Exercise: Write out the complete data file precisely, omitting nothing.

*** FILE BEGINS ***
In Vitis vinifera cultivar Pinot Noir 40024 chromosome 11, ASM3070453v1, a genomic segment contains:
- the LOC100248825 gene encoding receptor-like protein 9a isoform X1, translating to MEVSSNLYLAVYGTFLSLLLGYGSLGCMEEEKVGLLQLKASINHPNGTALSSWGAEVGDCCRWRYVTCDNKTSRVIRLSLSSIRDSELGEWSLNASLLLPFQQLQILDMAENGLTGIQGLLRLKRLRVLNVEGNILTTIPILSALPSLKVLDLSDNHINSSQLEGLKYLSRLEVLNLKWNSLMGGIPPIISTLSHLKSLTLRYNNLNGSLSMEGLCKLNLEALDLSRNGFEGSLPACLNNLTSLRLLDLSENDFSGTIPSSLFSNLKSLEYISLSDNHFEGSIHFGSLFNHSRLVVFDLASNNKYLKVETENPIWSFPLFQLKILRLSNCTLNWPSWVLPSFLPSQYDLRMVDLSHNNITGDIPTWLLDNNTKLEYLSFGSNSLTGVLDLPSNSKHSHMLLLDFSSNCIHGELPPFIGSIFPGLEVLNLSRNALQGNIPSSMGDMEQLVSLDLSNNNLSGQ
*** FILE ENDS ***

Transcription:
In Vitis vinifera cultivar Pinot Noir 40024 chromosome 11, ASM3070453v1, a genomic segment contains:
- the LOC100248825 gene encoding receptor-like protein 9a isoform X1, translating to MEVSSNLYLAVYGTFLSLLLGYGSLGCMEEEKVGLLQLKASINHPNGTALSSWGAEVGDCCRWRYVTCDNKTSRVIRLSLSSIRDSELGEWSLNASLLLPFQQLQILDMAENGLTGIQGLLRLKRLRVLNVEGNILTTIPILSALPSLKVLDLSDNHINSSQLEGLKYLSRLEVLNLKWNSLMGGIPPIISTLSHLKSLTLRYNNLNGSLSMEGLCKLNLEALDLSRNGFEGSLPACLNNLTSLRLLDLSENDFSGTIPSSLFSNLKSLEYISLSDNHFEGSIHFGSLFNHSRLVVFDLASNNKYLKVETENPIWSFPLFQLKILRLSNCTLNWPSWVLPSFLPSQYDLRMVDLSHNNITGDIPTWLLDNNTKLEYLSFGSNSLTGVLDLPSNSKHSHMLLLDFSSNCIHGELPPFIGSIFPGLEVLNLSRNALQGNIPSSMGDMEQLVSLDLSNNNLSGQ